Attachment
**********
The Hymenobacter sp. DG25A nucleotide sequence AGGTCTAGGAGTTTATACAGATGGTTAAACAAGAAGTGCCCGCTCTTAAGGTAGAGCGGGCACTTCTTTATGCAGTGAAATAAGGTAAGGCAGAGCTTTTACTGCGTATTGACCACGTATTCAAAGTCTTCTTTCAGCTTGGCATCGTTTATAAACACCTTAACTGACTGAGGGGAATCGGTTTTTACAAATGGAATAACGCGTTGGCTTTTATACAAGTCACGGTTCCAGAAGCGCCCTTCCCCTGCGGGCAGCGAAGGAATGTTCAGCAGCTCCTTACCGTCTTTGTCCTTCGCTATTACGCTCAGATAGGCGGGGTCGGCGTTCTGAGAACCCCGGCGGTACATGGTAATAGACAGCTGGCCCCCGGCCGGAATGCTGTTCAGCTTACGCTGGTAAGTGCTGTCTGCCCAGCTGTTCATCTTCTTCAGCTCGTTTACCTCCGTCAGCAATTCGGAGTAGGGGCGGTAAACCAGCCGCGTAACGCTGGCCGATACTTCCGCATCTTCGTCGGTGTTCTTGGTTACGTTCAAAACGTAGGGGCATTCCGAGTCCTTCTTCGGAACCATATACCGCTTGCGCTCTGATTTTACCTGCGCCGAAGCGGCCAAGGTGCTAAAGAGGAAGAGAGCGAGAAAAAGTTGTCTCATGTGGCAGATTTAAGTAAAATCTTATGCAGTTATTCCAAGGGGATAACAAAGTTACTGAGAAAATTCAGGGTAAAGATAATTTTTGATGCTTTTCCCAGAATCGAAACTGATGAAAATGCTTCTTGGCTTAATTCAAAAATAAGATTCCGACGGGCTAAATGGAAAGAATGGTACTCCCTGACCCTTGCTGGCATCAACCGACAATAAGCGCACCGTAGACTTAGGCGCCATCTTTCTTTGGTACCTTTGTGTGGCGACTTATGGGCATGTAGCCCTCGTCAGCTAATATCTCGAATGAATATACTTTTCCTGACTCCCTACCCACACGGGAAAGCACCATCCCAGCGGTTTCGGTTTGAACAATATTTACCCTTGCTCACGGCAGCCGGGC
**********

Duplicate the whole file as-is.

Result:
The Hymenobacter sp. DG25A nucleotide sequence AGGTCTAGGAGTTTATACAGATGGTTAAACAAGAAGTGCCCGCTCTTAAGGTAGAGCGGGCACTTCTTTATGCAGTGAAATAAGGTAAGGCAGAGCTTTTACTGCGTATTGACCACGTATTCAAAGTCTTCTTTCAGCTTGGCATCGTTTATAAACACCTTAACTGACTGAGGGGAATCGGTTTTTACAAATGGAATAACGCGTTGGCTTTTATACAAGTCACGGTTCCAGAAGCGCCCTTCCCCTGCGGGCAGCGAAGGAATGTTCAGCAGCTCCTTACCGTCTTTGTCCTTCGCTATTACGCTCAGATAGGCGGGGTCGGCGTTCTGAGAACCCCGGCGGTACATGGTAATAGACAGCTGGCCCCCGGCCGGAATGCTGTTCAGCTTACGCTGGTAAGTGCTGTCTGCCCAGCTGTTCATCTTCTTCAGCTCGTTTACCTCCGTCAGCAATTCGGAGTAGGGGCGGTAAACCAGCCGCGTAACGCTGGCCGATACTTCCGCATCTTCGTCGGTGTTCTTGGTTACGTTCAAAACGTAGGGGCATTCCGAGTCCTTCTTCGGAACCATATACCGCTTGCGCTCTGATTTTACCTGCGCCGAAGCGGCCAAGGTGCTAAAGAGGAAGAGAGCGAGAAAAAGTTGTCTCATGTGGCAGATTTAAGTAAAATCTTATGCAGTTATTCCAAGGGGATAACAAAGTTACTGAGAAAATTCAGGGTAAAGATAATTTTTGATGCTTTTCCCAGAATCGAAACTGATGAAAATGCTTCTTGGCTTAATTCAAAAATAAGATTCCGACGGGCTAAATGGAAAGAATGGTACTCCCTGACCCTTGCTGGCATCAACCGACAATAAGCGCACCGTAGACTTAGGCGCCATCTTTCTTTGGTACCTTTGTGTGGCGACTTATGGGCATGTAGCCCTCGTCAGCTAATATCTCGAATGAATATACTTTTCCTGACTCCCTACCCACACGGGAAAGCACCATCCCAGCGGTTTCGGTTTGAACAATATTTACCCTTGCTCACGGCAGCCGGGC